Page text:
Whoopi Goldberg talked about her reaction whenever she hears the phrase “You had me at ‘hello’.” For those living under a rock, she was referencing the classic Renée Zelwegger line to Tom Cruise in the film Jerry Maguire. I don’t remember exactly what Whoopi said, but I believe it had to do with her wanting to finish the line with something other than ‘hello.’ Or maybe she hated it altogether. In any case…
This got me thinking: What line that begins with “You had me at…” would grab my attention? Thus far, I haven’t come up with a universal word to fill in the blank, one that would stop me in my tracks no matter what the circumstances. I have, however, come up with several that would do it in specific situations.
Certainly in a retail environment “You had me at ‘free’” would do the trick. That doesn’t mean I’d take the free item, but I’d definitely give it a look-see before I went on my way. Many of the other had-me-ats that I came up with are short phrases. Among these are “senior discount,” “includes shipping” and “extra gas points.”
Not surprising given my age, several of my phrases are health-related. Take for instance “low salt,” “covered by Medicare,” “easy to swallow” and lately “gluten free.” (My husband has self-diagnosed that he’s gluten intolerant. Don’t ask.) There are quite a few others in this category, but I’m not going to list all of them. You can probably come up with plenty of your own.
Some popular marketing jargon that could be hot buttons for me, depending on my mood (read: how much wine I’ve had) includes “convenient,” “money back guarantee” and “for a limited time.” In the order in which they’re listed, I’d need an increasing number of glasses of vino to care about those promises. “For a limited time” usually means about as long as it takes me to finish a bottle of chianti. That’s also about how much I’d need to have imbibed to take the bait.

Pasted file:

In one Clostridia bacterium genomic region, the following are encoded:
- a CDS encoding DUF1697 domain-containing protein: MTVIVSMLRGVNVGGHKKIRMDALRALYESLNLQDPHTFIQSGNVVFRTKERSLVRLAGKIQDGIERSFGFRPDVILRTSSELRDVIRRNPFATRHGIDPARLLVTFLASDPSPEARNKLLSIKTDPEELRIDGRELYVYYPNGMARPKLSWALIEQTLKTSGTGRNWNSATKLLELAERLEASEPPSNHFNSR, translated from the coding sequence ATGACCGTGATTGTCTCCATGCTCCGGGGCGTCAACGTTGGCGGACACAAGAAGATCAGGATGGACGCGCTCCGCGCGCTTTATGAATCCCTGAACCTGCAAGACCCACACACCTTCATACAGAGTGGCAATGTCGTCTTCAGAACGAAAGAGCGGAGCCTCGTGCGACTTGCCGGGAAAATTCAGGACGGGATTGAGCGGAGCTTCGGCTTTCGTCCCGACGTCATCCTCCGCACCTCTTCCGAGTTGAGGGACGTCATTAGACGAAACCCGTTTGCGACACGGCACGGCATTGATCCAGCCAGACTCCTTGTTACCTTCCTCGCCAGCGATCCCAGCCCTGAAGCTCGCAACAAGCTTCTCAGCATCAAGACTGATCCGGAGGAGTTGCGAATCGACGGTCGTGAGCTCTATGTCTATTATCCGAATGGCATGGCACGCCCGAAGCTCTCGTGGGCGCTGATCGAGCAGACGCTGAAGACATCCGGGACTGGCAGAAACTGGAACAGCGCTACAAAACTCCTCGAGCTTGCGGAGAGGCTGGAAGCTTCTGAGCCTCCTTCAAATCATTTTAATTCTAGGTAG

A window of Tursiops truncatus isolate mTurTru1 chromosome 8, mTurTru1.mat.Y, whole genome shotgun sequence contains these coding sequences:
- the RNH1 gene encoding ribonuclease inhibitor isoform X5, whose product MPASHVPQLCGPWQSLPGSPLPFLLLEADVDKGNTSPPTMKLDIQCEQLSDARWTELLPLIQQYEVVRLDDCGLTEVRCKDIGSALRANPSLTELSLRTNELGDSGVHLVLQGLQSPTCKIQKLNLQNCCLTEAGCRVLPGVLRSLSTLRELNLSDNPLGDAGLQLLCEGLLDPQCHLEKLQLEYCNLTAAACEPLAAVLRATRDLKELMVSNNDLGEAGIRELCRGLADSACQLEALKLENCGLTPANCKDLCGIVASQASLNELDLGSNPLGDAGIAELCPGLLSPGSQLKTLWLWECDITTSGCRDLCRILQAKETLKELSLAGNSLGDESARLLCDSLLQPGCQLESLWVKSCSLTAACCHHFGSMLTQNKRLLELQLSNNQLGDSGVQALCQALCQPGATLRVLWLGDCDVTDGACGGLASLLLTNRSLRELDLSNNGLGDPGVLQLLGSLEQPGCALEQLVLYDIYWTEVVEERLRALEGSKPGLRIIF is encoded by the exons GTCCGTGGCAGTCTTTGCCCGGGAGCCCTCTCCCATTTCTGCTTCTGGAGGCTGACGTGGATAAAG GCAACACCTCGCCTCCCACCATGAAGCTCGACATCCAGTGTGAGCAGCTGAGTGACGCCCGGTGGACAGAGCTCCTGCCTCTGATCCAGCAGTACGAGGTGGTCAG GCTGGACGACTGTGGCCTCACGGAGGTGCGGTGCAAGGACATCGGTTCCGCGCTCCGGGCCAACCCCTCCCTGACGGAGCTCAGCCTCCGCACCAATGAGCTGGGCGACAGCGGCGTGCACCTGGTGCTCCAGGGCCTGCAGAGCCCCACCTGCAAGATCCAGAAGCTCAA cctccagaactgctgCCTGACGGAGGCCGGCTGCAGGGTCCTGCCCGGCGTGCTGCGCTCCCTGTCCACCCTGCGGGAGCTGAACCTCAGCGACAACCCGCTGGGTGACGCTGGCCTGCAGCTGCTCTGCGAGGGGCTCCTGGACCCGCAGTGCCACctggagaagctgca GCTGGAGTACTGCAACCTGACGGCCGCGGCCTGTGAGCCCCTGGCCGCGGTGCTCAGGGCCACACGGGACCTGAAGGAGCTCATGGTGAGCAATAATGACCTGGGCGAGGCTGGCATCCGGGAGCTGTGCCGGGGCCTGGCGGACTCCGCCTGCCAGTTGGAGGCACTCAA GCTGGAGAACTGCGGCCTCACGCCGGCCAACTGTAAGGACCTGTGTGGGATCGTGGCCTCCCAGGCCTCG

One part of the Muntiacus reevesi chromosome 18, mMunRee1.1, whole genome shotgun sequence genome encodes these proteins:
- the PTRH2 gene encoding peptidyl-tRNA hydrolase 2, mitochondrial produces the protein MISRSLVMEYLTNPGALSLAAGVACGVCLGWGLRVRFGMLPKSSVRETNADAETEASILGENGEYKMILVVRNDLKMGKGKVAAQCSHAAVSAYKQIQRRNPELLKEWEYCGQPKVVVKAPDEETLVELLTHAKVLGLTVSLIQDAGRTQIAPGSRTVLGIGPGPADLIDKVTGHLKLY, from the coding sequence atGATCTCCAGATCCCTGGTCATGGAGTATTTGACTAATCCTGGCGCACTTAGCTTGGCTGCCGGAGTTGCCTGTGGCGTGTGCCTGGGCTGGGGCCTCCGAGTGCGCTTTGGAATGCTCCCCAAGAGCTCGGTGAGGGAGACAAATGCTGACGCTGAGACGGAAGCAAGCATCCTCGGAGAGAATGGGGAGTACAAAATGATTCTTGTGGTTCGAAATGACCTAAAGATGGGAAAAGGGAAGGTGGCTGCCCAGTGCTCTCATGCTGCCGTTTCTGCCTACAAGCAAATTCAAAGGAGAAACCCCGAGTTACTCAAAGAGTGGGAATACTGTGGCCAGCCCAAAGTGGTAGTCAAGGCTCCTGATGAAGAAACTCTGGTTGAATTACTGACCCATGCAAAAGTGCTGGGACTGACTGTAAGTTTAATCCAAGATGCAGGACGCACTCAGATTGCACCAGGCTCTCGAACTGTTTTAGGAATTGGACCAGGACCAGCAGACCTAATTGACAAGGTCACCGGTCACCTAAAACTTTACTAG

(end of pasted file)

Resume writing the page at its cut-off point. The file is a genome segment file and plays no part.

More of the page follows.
I used to sit up when I heard “quick.” Now that I’m retired, I don’t care a lot about how much time something may take to accomplish. “No mess” and “long lasting,” on the other hand, are still motivational for me. I should mention that the way I define “long lasting” has changed as I've gotten older. It used to mean for at least 20 years. Now I consider 5 years a long time. In contrast, my definition of “no mess” has become more rigorous. If it will take over five minutes to clean up, I’m not interested.
Certain words and phrases are more appealing as I age. Among these are “comfortable” and “easy to use.” Both of these are moving targets, however, meaning that something that is comfortable today might be annoying next week. Likewise, it may be easy to use this week, but frustrating to manage next month. Note to marketers: If this is your go-to pitch, you’d better get me on the hook now. Tomorrow all bets are off.
Then there’s a bunch of slogans that would easily reel me in, but that we don’t often hear. In that group you’ll find “hard to lose,” “impossible to forget,” “24-hour technical support” and “made especially for those with arthritic fingers.” These shouldn’t require an explanation, except that “hard to lose” refers to physical items, not weight.
Some claims that once might have “had me” but no longer cut through my mental clutter are “physician recommended,” “AARP approved,” “one of Oprah’s favorite things” and “as seen on The View.” I no longer trust physicians to endorse anything; they’re in the pockets of big pharma and medical device manufacturers. AARP’s approval is now an advertiser’s bonus. Oprah has moved on (and so have I), and The View post-Joy Behar and Barbara Walters is rarely worth tuning in.
Let’s face it. We get crankier as we get older. I suppose if there were one go-to way to fill in the blank that would have a good chance of getting my attention, it’s probably “You had me at ‘goodbye’.” On that note…